Si King health: The Hairy Biker’s ‘critical’ condition – symptoms to look out fo

Si King health: The Hairy Biker’s ‘critical’ condition – symptoms to look out fo

10/07/2021

The Hairy Bikers: Si King discusses his struggle with illness

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The motorcycle riding chefs are back on our telly screens with a Northern adventure in their BBC Two programme The Hairy Bikers Go North. But a few years ago, the future for Si looked murky. It was when his health declined rapidly due to a serious condition that Dave and Si’s friendship was put to the ultimate test. When Si was rushed to hospital his co-star Dave was right by his side.

Si was suffering with severe headaches when he first noticed something was wrong with his health. Gradually getting worse the chef finally thought to himself “I am in trouble here”.

His mysterious condition started to affect his every-day life. Talking about the worrying time he said that he was watching rugby when “everything just started to fall off the bottom of the TV.

“Then I had this searing pain – the only way to describe it was like someone was going at my head with a rusty nail and a hammer.”

After taking the decision to go to hospital the chef received the sobering news that he was suffering with a brain aneurysm and that if he hadn’t travelled to the hospital he “would be dead”.

Si added: “It’s an incredibly scary thing. More people die from this type of thing than survive.”

In addition to the brain aneurysm, Si was at risk of suffering a stroke, which occurs when the blood supply of the brain is cut off. The condition is life-threatening and Si himself said if he had had a stroke it “would’ve meant curtains.”

He added: “I’m an incredibly lucky man to even be here today to talk about it. I can’t thank the doctors and nurses enough.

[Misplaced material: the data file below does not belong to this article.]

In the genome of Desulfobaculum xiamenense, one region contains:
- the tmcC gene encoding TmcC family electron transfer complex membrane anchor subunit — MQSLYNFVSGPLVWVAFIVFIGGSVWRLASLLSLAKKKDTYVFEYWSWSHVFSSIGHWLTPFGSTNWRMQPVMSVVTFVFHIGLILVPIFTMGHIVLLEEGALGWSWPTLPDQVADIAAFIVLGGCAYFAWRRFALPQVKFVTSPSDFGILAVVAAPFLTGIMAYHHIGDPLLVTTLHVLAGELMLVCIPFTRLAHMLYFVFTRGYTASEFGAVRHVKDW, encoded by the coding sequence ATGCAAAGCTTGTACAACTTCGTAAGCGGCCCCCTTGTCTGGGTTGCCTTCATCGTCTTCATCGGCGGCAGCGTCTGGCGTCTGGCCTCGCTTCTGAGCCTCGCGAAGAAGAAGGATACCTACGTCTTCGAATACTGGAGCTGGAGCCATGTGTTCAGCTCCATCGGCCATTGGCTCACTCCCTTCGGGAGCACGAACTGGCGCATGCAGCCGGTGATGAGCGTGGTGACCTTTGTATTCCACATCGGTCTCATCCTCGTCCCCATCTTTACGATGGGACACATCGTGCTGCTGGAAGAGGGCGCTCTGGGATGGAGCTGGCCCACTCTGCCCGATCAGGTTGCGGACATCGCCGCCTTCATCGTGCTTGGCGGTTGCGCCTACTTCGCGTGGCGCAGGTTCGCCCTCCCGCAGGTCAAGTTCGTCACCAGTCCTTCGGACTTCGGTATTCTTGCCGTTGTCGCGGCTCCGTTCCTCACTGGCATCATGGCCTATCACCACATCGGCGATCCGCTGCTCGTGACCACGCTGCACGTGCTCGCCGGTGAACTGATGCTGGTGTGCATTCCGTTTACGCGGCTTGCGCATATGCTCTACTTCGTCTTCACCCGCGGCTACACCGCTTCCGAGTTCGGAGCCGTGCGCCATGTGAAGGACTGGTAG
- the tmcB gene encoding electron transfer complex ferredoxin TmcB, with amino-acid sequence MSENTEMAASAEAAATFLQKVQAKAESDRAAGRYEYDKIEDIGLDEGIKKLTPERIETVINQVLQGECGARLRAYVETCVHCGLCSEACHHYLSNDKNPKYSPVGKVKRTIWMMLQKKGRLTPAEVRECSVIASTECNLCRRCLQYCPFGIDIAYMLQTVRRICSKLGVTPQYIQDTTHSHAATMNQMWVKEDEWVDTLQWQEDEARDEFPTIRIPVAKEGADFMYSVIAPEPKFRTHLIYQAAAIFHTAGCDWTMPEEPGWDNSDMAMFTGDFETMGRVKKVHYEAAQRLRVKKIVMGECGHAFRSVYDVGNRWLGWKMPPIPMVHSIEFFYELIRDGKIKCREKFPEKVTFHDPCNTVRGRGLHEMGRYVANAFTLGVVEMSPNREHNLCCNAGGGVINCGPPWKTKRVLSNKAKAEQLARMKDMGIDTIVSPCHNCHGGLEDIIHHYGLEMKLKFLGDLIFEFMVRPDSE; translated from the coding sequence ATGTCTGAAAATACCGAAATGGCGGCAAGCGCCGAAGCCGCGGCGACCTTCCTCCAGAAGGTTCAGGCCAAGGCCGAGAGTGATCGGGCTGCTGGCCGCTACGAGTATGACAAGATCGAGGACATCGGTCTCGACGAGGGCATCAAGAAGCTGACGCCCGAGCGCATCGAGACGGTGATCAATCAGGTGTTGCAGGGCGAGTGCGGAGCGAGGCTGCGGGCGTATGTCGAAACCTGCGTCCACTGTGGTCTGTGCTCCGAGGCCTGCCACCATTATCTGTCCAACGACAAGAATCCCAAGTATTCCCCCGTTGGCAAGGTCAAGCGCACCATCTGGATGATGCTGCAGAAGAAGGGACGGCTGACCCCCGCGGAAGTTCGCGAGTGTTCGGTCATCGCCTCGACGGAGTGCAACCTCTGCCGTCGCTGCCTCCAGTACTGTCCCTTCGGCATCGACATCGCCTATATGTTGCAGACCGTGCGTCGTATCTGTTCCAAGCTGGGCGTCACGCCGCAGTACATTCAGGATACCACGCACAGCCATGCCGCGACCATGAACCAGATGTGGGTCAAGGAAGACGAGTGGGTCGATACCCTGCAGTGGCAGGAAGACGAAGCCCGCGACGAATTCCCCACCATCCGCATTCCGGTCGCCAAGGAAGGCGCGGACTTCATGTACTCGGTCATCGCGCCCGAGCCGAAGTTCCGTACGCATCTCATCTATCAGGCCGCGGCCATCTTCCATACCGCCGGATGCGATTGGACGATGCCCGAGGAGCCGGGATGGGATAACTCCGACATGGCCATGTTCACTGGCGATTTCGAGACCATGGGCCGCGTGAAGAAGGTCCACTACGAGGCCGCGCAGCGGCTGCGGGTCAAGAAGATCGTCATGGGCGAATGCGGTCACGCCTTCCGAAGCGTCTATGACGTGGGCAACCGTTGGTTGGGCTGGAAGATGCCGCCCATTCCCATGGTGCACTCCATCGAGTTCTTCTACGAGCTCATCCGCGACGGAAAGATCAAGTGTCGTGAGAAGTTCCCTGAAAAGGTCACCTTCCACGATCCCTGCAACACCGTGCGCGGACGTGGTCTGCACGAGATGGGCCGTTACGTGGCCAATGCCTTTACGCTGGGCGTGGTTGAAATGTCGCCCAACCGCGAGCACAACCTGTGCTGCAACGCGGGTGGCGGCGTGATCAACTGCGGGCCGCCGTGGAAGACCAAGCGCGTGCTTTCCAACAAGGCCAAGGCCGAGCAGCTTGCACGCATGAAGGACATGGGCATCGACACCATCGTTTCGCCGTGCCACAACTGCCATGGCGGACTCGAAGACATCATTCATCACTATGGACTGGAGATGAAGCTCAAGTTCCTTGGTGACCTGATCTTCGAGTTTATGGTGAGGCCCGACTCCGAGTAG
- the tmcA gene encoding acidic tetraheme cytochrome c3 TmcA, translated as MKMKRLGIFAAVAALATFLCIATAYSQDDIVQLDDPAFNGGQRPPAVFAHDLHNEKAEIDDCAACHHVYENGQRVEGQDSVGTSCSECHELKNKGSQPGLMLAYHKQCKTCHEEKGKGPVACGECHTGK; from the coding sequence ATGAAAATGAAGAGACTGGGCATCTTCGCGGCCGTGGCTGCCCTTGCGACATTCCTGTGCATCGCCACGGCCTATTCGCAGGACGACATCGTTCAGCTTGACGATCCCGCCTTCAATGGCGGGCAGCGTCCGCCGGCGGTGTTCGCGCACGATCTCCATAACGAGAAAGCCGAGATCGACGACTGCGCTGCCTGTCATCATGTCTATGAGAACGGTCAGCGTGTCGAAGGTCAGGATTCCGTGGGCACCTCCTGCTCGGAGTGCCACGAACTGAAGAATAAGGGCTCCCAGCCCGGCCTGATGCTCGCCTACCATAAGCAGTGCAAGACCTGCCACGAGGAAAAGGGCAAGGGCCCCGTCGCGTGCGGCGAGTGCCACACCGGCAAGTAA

“It’s not just the, ‘am I going to die here?’ thing. It’s the knowledge that even if you don’t die, you can be left with damage to the brain.”

In light of his condition Si underwent a lumbar puncture, where samples of fluid are taken from the base of the spine

The NHS explains that this procedure is carried out when an individual’s brain aneurysm bursts. If this rupture is not picked up by a CT scan, the fluid taken from the spine can be analysed for signs of bleeding.

If the results of scans or a lumbar puncture suggest you have either had a brain haemorrhage or have an unruptured brain aneurysm, a further test called an angiogram or arteriogram may be carried out to help plan treatment.

Sick with worry Dave explained what it was like from his perspective, waiting for any update as his friend underwent surgery.

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Dave said: “To see your mate lying there. It’s terrible. That night he went in, he was sick as a parrot, but conscious.

“They were keeping everything under control till they could get him to theatre. There wasn’t much joking then.”

Luckily for both of them, Si was able to make a full recovery. Now the chef goes for regular check-ups. Si added: “ It is a continual treatment and I will need some more. It was a life-or-death thing. It was critical when I went into hospital but now it’s not. It’s good they have fixed it.”

An aneurysm is a bulge in a blood vessel caused by a weakness in the blood vessel wall. As blood passes through this weakness the pressure causes the area to bulge outwards.

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How to know you might be suffering from a brain aneurysm
In order to spot the first signs of an aneurysm, the NHS states to look-out for these symptoms:

  • A sudden agonising headache – it’s been described as a “thunderclap headache”, similar to a sudden hit on the head, resulting in a blinding pain unlike anything experienced before
  • A stiff neck
  • Sickness and vomiting
  • Pain on looking at light.

Unruptured brain aneurysms occasionally cause symptoms if they’re particularly large or press against tissues or nerves inside the brain. But some slightly different symptoms to suggest you might be suffering with an unruptured brain aneurysm includes the following:

  • Visual disturbances, such as loss of vision or double vision
  • Pain above or around your eye
  • Numbness or weakness on one side of your face
  • Difficulty speaking
  • Headaches
  • Loss of balance
  • Difficulty concentrating or problems with short-term memory.

Both ruptured and unruptured brain aneurysms are serious conditions and should be treated immediately.

Although it is still unknown what exactly causes the wall of affected blood vessels to weaken is still unclear, although risk factors have been identified.
These include:

  1. Smoking
  2. High blood pressure
  3. A family history of brain aneurysms

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